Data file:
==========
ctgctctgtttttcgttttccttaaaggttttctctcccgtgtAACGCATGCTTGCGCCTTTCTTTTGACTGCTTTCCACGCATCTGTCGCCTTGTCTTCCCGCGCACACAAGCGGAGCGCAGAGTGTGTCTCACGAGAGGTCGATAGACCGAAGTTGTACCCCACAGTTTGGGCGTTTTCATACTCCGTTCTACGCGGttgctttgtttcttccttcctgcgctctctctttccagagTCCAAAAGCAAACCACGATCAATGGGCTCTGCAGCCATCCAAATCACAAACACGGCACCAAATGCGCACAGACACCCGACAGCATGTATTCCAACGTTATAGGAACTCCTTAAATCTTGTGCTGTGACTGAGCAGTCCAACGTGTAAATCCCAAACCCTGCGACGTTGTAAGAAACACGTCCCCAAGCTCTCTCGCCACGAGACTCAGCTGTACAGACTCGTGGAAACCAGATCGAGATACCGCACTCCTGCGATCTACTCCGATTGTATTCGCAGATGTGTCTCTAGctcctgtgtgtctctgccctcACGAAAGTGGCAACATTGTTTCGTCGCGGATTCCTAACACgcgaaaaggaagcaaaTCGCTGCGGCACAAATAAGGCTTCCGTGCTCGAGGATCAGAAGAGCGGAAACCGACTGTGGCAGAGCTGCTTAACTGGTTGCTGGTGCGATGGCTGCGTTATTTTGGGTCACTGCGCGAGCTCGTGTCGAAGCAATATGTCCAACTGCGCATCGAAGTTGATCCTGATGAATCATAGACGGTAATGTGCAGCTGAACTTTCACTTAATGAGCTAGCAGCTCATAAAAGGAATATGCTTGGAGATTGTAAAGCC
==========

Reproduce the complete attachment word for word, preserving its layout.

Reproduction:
ctgctctgtttttcgttttccttaaaggttttctctcccgtgtAACGCATGCTTGCGCCTTTCTTTTGACTGCTTTCCACGCATCTGTCGCCTTGTCTTCCCGCGCACACAAGCGGAGCGCAGAGTGTGTCTCACGAGAGGTCGATAGACCGAAGTTGTACCCCACAGTTTGGGCGTTTTCATACTCCGTTCTACGCGGttgctttgtttcttccttcctgcgctctctctttccagagTCCAAAAGCAAACCACGATCAATGGGCTCTGCAGCCATCCAAATCACAAACACGGCACCAAATGCGCACAGACACCCGACAGCATGTATTCCAACGTTATAGGAACTCCTTAAATCTTGTGCTGTGACTGAGCAGTCCAACGTGTAAATCCCAAACCCTGCGACGTTGTAAGAAACACGTCCCCAAGCTCTCTCGCCACGAGACTCAGCTGTACAGACTCGTGGAAACCAGATCGAGATACCGCACTCCTGCGATCTACTCCGATTGTATTCGCAGATGTGTCTCTAGctcctgtgtgtctctgccctcACGAAAGTGGCAACATTGTTTCGTCGCGGATTCCTAACACgcgaaaaggaagcaaaTCGCTGCGGCACAAATAAGGCTTCCGTGCTCGAGGATCAGAAGAGCGGAAACCGACTGTGGCAGAGCTGCTTAACTGGTTGCTGGTGCGATGGCTGCGTTATTTTGGGTCACTGCGCGAGCTCGTGTCGAAGCAATATGTCCAACTGCGCATCGAAGTTGATCCTGATGAATCATAGACGGTAATGTGCAGCTGAACTTTCACTTAATGAGCTAGCAGCTCATAAAAGGAATATGCTTGGAGATTGTAAAGCC